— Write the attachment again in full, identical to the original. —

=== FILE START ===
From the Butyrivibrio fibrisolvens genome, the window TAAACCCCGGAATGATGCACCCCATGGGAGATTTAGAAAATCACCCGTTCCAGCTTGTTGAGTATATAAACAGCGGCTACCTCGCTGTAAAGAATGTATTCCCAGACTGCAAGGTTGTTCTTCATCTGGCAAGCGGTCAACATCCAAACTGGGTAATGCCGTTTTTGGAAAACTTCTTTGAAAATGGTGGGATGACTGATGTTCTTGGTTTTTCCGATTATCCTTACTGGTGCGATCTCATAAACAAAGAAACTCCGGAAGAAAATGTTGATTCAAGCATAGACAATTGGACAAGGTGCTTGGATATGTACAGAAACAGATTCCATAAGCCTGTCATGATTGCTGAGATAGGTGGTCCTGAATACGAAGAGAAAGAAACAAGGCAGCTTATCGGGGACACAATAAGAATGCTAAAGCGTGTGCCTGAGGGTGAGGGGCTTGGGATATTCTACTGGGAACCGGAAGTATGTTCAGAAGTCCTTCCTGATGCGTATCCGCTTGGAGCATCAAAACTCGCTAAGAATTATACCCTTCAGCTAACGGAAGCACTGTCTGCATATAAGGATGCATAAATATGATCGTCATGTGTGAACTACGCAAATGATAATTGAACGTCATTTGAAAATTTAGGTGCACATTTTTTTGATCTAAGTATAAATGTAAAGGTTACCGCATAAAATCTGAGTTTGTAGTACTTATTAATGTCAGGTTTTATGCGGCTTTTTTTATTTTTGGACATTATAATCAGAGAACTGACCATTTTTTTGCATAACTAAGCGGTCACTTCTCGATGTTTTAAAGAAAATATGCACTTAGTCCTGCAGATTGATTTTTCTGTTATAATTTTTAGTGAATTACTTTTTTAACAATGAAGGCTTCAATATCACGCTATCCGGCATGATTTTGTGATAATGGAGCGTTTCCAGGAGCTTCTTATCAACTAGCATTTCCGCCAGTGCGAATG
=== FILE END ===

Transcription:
From the Butyrivibrio fibrisolvens genome, the window TAAACCCCGGAATGATGCACCCCATGGGAGATTTAGAAAATCACCCGTTCCAGCTTGTTGAGTATATAAACAGCGGCTACCTCGCTGTAAAGAATGTATTCCCAGACTGCAAGGTTGTTCTTCATCTGGCAAGCGGTCAACATCCAAACTGGGTAATGCCGTTTTTGGAAAACTTCTTTGAAAATGGTGGGATGACTGATGTTCTTGGTTTTTCCGATTATCCTTACTGGTGCGATCTCATAAACAAAGAAACTCCGGAAGAAAATGTTGATTCAAGCATAGACAATTGGACAAGGTGCTTGGATATGTACAGAAACAGATTCCATAAGCCTGTCATGATTGCTGAGATAGGTGGTCCTGAATACGAAGAGAAAGAAACAAGGCAGCTTATCGGGGACACAATAAGAATGCTAAAGCGTGTGCCTGAGGGTGAGGGGCTTGGGATATTCTACTGGGAACCGGAAGTATGTTCAGAAGTCCTTCCTGATGCGTATCCGCTTGGAGCATCAAAACTCGCTAAGAATTATACCCTTCAGCTAACGGAAGCACTGTCTGCATATAAGGATGCATAAATATGATCGTCATGTGTGAACTACGCAAATGATAATTGAACGTCATTTGAAAATTTAGGTGCACATTTTTTTGATCTAAGTATAAATGTAAAGGTTACCGCATAAAATCTGAGTTTGTAGTACTTATTAATGTCAGGTTTTATGCGGCTTTTTTTATTTTTGGACATTATAATCAGAGAACTGACCATTTTTTTGCATAACTAAGCGGTCACTTCTCGATGTTTTAAAGAAAATATGCACTTAGTCCTGCAGATTGATTTTTCTGTTATAATTTTTAGTGAATTACTTTTTTAACAATGAAGGCTTCAATATCACGCTATCCGGCATGATTTTGTGATAATGGAGCGTTTCCAGGAGCTTCTTATCAACTAGCATTTCCGCCAGTGCGAATG